Abdel Aziz Baraka Sakin is one of Sudan’s most prominent and celebrated writers, as well as one of the country’s most-banned. As recently as this February, his The Messiah of Darfur was seized from a Khartoum book fair. This was not the first time the novel was removed from a fair — Sakin told the AFP in 2012 the novel had been seized from that year’sKhartoum International Book Fair.
Sakin, who now lives in exile, said in an interview with Sudan’s Radio Dabanga that “the announcement [of the book prize] is a declaration of victory not only for me but for all Sudanese.”
The annual La Cène Littéraire is for works of African literature that have been translated into French.
In the words of the prize judges, The Messiah of Darfur is a “dense, epic, and edifying novel about the Darfur War which, since 2003, has been a terror responsible for around 300,000 dead and several million displaced.”
According to Warscapes, Sakin’s works remain popular despite the difficulty of obtaining them: “Sakin’s books are secretly traded and circulated online as PDF files among readers of all generations.” And Max Shmookler writes, on ArabLit, that the “novels of Abdelaziz Baraka Sakin, for instance, are ironically much easier – even for Sudanese themselves – to obtain in Cairo than in Khartoum.”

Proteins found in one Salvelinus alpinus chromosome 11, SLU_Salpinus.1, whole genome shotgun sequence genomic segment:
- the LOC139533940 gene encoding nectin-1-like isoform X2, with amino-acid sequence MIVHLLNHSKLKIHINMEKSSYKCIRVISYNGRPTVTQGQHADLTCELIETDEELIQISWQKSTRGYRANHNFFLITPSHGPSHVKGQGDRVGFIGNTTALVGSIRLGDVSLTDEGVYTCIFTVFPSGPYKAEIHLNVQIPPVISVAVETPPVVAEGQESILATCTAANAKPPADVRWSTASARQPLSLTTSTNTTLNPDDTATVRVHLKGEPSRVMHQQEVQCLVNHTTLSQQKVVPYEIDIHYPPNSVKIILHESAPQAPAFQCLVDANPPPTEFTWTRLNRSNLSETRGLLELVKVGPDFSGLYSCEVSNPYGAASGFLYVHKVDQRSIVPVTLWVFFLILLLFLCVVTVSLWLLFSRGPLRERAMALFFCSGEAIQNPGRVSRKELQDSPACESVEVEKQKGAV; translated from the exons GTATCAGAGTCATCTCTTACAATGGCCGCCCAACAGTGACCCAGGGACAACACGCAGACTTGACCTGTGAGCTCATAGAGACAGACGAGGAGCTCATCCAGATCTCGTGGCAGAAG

The Messiah was Sakin’s first novel in French translation. He has a story, “Butcher’s Daughter,” in the collection Book of Khartoum, edited by Shmookler and Raph Cormack, and his al-Jango, which won the Al-Tayeb Saleh Award in 2011, was published in translation by Adil Babakir as The Jungo: Stakes of the Earth (2015).
Sakin made ArabLit’s “20 Books You Might See on the 2017 International Prize for Arabic Fiction Longlist” with his Manifesto of a Nubian Rooster, although the prediction was incorrect.
The La Cène Littéraire awards ceremony is set to take place on this April 29 as part of the Geneva Book Fair.
The other shortlisted books were:
– Confessions d’une sardine sans tête, de Guy Alexandre Sounda, (Editions Sur le fil).
– Le livre de Memory, de Petina Gappah (traduction française parue aux éditions JC Lattès).
– Racines d’amertumes, de Landry Sossoumihen (Mon petit éditeur).
– Une colère noire: Lettre à mon fils, de Ta-Nehisi Coates, (traduction française parue aux éditions Autrement).
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